Developers Dictionary

Developers, regardless of organization, often use a variety of terms to describe different concepts. Below is a list of definitions to help stakeholders better understand the language that Developers use.


CI (Continuous Integration)

Continuous Integration (CI) is a software development practice where developers frequently integrate their code changes into a shared repository, preferably several times a day. Each integration is automatically verified by building the application and running automated tests. This practice helps in identifying integration errors quickly, improving software quality, and accelerating the development process.

Code Refactoring

Code Refactoring is the process of restructuring existing computer code—changing the factoring—without changing its external behavior. Refactoring is intended to improve the design, structure, and/or implementation of the software, while preserving its functionality, in order to make the code more maintainable, readable, and efficient.


A Compiler is a special program that translates high-level programming language code into machine language or a lower-level form so that it can be executed by a computer. Compilers perform this translation by analyzing and processing the source code, optimizing it, and then generating the target code, often reporting errors in the source code if found.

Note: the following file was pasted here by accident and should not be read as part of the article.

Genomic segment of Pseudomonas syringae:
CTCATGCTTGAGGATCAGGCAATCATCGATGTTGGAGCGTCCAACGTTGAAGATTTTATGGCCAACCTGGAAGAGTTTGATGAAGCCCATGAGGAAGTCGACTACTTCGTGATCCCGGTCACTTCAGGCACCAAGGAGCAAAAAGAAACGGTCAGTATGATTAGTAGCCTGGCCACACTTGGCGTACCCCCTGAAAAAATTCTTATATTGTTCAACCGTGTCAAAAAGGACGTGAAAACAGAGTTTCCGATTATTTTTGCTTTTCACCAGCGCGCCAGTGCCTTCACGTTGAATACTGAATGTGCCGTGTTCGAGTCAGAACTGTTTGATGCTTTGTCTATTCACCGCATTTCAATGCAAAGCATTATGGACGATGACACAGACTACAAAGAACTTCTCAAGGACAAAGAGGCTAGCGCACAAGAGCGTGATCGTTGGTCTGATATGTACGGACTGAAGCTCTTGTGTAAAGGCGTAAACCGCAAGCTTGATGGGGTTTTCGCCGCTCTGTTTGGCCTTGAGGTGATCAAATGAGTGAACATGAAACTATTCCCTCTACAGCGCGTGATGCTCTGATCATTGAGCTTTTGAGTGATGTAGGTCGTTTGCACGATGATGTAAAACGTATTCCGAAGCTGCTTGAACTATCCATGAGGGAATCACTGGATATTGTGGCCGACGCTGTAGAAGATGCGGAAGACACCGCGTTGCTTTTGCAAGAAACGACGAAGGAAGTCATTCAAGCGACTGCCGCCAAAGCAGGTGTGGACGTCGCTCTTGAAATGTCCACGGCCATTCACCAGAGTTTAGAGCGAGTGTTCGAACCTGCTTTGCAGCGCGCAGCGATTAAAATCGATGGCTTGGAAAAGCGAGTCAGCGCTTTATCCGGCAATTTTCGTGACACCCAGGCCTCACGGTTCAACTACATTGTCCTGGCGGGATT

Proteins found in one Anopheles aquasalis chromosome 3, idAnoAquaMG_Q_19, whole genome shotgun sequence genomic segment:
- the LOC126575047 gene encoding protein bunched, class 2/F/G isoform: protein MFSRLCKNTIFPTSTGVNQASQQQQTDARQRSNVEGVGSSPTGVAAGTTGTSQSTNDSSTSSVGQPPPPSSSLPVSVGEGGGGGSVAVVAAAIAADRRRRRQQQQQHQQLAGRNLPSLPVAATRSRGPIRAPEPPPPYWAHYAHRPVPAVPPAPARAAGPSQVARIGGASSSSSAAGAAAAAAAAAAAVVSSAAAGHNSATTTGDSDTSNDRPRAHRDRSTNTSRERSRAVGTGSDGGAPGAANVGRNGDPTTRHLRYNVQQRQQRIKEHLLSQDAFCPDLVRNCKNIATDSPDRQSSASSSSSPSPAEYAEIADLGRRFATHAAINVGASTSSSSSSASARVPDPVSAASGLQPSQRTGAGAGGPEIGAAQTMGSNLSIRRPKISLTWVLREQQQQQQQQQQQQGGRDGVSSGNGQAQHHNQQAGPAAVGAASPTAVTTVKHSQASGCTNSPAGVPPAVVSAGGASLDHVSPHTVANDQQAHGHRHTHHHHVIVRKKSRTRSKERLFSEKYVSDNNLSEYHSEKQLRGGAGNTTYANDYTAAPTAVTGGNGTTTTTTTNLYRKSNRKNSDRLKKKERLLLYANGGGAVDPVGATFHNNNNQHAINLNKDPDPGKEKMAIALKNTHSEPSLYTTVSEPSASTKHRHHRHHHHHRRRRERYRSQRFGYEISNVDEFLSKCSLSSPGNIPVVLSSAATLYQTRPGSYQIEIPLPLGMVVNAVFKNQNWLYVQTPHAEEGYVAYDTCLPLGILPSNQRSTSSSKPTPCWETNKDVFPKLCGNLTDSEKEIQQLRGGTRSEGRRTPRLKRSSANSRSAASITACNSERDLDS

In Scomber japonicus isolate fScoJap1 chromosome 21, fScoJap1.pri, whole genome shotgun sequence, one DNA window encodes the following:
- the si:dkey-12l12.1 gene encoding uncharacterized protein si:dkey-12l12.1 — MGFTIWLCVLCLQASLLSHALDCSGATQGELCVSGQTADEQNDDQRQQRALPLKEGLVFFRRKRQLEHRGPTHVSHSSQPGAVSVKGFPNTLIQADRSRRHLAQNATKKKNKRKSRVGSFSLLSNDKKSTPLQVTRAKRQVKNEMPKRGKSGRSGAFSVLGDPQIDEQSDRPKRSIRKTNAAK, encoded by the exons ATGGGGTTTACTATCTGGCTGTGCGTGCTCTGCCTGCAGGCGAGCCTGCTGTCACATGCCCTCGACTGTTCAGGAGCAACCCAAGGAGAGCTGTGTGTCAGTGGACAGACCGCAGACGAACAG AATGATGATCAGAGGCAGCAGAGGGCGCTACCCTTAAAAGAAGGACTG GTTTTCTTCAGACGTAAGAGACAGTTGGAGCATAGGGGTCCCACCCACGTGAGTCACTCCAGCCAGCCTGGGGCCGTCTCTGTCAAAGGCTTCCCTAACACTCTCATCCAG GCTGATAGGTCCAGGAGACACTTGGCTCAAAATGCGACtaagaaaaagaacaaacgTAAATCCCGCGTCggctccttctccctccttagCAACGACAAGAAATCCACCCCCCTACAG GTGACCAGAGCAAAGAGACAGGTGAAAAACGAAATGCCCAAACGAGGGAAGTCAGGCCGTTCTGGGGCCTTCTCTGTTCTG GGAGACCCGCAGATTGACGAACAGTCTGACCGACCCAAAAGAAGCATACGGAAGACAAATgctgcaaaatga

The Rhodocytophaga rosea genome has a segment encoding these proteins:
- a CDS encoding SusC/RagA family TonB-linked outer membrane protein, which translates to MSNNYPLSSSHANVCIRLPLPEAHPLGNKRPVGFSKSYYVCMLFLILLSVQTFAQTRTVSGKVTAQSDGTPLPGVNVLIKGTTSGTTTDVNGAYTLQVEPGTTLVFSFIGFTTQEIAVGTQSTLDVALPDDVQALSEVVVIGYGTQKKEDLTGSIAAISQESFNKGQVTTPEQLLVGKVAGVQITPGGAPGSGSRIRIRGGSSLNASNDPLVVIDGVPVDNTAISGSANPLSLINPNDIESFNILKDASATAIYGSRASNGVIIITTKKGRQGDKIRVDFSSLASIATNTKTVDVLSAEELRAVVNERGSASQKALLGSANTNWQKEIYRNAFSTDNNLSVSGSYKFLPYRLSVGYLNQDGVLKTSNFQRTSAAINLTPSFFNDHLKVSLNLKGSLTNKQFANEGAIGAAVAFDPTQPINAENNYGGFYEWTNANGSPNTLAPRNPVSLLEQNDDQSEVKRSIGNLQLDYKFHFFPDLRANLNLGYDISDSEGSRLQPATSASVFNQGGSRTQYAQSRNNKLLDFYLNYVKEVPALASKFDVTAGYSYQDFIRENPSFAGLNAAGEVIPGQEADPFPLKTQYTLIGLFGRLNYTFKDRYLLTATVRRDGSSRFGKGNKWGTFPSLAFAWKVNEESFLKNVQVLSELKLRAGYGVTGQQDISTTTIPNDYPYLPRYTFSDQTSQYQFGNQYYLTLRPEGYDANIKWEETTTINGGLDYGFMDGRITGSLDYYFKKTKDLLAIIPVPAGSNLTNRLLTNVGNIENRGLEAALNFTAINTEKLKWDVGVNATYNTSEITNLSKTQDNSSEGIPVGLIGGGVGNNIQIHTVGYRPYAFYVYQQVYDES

Continuous Deployment (CD)

Continuous Deployment (CD) is a software release process that uses automated testing to validate if changes to a codebase are correct and stable for immediate autonomous deployment to a production environment. CD is an extension of continuous integration, aiming to minimize the time taken to deploy changes to the software in operation.

Corrective Maintenance​

Corrective Maintenance involves the repair of faults or defects found in day-to-day system operations. It’s a reactive maintenance strategy that focuses on fixing problems as they occur to ensure that the software continues to function as expected.

Cross-Platform Development

Cross-Platform Development refers to the process of developing software applications or services that are compatible with multiple operating systems or platforms, such as Windows, macOS, Linux, iOS, and Android. This approach allows developers to write code once and deploy it across various platforms, saving time and resources.

CSS (Cascading Style Sheets)

CSS (Cascading Style Sheets) is a style sheet language used for describing the presentation of a document written in HTML or XML (including XML dialects such as SVG or XHTML). CSS describes how elements should be rendered on screen, on paper, in speech, or on other media.